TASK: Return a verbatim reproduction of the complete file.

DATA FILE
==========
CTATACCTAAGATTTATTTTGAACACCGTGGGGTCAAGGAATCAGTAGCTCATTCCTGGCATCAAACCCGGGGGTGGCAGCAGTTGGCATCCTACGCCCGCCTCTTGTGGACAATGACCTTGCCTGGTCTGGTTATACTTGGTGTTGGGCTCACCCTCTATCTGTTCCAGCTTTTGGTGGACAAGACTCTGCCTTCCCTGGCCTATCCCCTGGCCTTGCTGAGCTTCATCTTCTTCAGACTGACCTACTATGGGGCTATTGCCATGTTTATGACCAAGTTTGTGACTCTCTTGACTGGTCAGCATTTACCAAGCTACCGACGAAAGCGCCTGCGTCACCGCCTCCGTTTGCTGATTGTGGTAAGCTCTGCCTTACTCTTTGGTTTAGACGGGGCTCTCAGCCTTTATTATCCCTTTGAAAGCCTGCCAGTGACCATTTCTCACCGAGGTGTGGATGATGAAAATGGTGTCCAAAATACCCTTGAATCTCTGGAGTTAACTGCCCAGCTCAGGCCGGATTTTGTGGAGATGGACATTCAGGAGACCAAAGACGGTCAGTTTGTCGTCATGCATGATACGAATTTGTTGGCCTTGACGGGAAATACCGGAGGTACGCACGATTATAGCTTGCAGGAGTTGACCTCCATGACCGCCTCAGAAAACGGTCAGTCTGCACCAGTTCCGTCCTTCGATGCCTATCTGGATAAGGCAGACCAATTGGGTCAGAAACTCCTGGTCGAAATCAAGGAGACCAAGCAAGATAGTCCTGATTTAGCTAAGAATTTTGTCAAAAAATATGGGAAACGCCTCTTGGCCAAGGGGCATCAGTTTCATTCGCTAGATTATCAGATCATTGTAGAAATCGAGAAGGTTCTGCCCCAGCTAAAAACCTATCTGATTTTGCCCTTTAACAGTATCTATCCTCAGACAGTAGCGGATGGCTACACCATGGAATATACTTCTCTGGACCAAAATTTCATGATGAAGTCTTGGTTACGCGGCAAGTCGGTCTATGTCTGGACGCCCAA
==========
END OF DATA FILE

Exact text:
CTATACCTAAGATTTATTTTGAACACCGTGGGGTCAAGGAATCAGTAGCTCATTCCTGGCATCAAACCCGGGGGTGGCAGCAGTTGGCATCCTACGCCCGCCTCTTGTGGACAATGACCTTGCCTGGTCTGGTTATACTTGGTGTTGGGCTCACCCTCTATCTGTTCCAGCTTTTGGTGGACAAGACTCTGCCTTCCCTGGCCTATCCCCTGGCCTTGCTGAGCTTCATCTTCTTCAGACTGACCTACTATGGGGCTATTGCCATGTTTATGACCAAGTTTGTGACTCTCTTGACTGGTCAGCATTTACCAAGCTACCGACGAAAGCGCCTGCGTCACCGCCTCCGTTTGCTGATTGTGGTAAGCTCTGCCTTACTCTTTGGTTTAGACGGGGCTCTCAGCCTTTATTATCCCTTTGAAAGCCTGCCAGTGACCATTTCTCACCGAGGTGTGGATGATGAAAATGGTGTCCAAAATACCCTTGAATCTCTGGAGTTAACTGCCCAGCTCAGGCCGGATTTTGTGGAGATGGACATTCAGGAGACCAAAGACGGTCAGTTTGTCGTCATGCATGATACGAATTTGTTGGCCTTGACGGGAAATACCGGAGGTACGCACGATTATAGCTTGCAGGAGTTGACCTCCATGACCGCCTCAGAAAACGGTCAGTCTGCACCAGTTCCGTCCTTCGATGCCTATCTGGATAAGGCAGACCAATTGGGTCAGAAACTCCTGGTCGAAATCAAGGAGACCAAGCAAGATAGTCCTGATTTAGCTAAGAATTTTGTCAAAAAATATGGGAAACGCCTCTTGGCCAAGGGGCATCAGTTTCATTCGCTAGATTATCAGATCATTGTAGAAATCGAGAAGGTTCTGCCCCAGCTAAAAACCTATCTGATTTTGCCCTTTAACAGTATCTATCCTCAGACAGTAGCGGATGGCTACACCATGGAATATACTTCTCTGGACCAAAATTTCATGATGAAGTCTTGGTTACGCGGCAAGTCGGTCTATGTCTGGACGCCCAA